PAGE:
Mentioning accessories I have to say that the entire assembly package was carefully ordered in a recycled, thick paper mold (as is the case with most AIOs). As an additional layer of protection for the radiator fins, there was the presence of a company and product labeled carton wrapped around the radiator itself. Excellent protection and good thinking there. Even though there were no additional protective materials like styrofoam, the package was intact and all parts appeared to be in pristine condition. Additionally, the mold is made to hold all parts neatly and tightly together to avoid any chance of moving around.
As I’ve covered the externals, let’s move forward with the inspection of the included accessories after removing the protective nylons.
reeven NAIA 240 ADDITIONAL ACCESSORIES
While testing a Reeven product is first for me as a tester and reviewer here at DVTests.com, I can honestly admit that my initial impressions were quite good, to say the least. In essence, the quality of the product itself, along with the other included parts and accessories is on a very high level. As another mention – let’s not forget this is Reeven’s first AIO cooler. The first bar is set quite high. Moreover, they have included parts that don’t always come included even with the most expensive manufacturers. This is definitely a thing of note.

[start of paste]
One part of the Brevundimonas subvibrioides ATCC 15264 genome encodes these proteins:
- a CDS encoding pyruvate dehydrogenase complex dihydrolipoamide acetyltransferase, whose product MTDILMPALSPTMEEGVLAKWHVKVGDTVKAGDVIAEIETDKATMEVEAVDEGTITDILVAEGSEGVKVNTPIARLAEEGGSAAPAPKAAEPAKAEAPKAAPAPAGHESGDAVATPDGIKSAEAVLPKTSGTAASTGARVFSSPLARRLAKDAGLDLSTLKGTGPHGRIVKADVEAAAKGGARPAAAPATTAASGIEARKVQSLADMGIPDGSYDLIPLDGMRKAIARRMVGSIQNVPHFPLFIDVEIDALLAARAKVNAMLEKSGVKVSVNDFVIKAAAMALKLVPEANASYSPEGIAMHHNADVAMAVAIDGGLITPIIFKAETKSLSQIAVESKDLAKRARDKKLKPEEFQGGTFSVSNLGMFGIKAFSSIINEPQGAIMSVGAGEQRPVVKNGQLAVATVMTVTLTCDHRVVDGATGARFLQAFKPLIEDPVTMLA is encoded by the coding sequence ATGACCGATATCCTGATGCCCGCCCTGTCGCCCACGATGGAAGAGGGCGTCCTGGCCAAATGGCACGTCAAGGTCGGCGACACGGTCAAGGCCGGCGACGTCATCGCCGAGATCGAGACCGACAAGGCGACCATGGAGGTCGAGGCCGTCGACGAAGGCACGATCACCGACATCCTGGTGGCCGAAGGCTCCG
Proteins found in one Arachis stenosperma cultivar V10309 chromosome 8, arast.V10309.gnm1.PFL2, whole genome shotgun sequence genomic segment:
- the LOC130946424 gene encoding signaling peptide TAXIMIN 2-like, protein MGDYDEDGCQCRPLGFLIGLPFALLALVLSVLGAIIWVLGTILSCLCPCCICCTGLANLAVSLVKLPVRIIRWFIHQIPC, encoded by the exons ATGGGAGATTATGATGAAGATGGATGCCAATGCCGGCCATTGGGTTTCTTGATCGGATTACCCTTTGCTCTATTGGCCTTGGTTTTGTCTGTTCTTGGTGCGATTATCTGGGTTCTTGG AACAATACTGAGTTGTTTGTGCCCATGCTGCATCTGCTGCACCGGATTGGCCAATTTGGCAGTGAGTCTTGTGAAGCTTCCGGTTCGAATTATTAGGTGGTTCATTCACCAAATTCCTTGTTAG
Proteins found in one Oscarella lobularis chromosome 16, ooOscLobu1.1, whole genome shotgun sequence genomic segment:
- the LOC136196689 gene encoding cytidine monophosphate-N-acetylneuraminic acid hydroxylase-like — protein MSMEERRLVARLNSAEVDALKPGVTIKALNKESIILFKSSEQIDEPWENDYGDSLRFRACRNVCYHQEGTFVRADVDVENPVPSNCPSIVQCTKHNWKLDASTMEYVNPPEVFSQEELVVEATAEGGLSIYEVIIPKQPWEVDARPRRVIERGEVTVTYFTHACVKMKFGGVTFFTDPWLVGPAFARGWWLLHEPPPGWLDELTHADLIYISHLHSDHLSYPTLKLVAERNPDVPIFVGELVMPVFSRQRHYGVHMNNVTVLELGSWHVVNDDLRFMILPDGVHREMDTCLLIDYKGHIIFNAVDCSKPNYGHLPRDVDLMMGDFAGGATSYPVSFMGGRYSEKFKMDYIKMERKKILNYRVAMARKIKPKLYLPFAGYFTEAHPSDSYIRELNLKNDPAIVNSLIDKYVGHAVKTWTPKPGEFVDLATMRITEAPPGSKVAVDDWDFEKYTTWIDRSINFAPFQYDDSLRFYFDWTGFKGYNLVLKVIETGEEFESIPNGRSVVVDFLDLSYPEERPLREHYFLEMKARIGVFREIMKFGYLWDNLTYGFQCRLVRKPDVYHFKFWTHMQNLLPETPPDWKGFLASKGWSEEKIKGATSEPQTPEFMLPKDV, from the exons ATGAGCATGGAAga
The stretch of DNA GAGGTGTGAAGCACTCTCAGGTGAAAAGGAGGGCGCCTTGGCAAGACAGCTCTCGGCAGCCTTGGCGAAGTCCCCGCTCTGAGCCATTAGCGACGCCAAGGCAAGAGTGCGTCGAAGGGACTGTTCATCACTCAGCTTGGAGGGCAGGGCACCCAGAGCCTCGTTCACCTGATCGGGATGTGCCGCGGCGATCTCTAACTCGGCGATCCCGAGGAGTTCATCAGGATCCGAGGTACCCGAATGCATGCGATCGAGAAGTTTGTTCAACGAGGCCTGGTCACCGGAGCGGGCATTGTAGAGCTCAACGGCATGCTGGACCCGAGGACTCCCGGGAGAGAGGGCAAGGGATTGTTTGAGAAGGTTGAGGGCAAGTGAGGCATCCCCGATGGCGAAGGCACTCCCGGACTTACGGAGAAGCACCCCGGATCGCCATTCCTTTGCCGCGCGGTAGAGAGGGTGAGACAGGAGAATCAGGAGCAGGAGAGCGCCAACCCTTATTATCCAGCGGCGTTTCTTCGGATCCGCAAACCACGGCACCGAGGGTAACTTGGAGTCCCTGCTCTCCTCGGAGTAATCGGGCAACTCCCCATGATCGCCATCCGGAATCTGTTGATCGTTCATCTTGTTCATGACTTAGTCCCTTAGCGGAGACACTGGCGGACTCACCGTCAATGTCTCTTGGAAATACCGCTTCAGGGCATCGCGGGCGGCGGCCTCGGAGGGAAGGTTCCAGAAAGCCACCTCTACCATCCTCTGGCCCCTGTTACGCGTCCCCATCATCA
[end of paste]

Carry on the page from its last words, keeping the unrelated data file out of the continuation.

The Reeven NAIA 240 accessories pack includes:
- Coolant (dye)
- Coolant bottle
- Test Cable
- Anti-drip bowl
- Back Plate – Intel and AMD
- Mounting bracket
- Backplate bolts
- Silicon washers
- Thermal Paste
- Big screws
- Coldwing 12 fans
- Long Screws
- Small screws
- Splitter cable
- Installation guide
Clearly, by all means, this is a rather extensive and as rich as it gets additional accessories package. One of the best I’ve seen when compared to other AIO solutions. These parts will allow you to have excellent compatibility and even future proofing. Additionally, you can dye your coolant to match your system color scheme. Definitely, Reeven wants you to have a great experience with the product they made.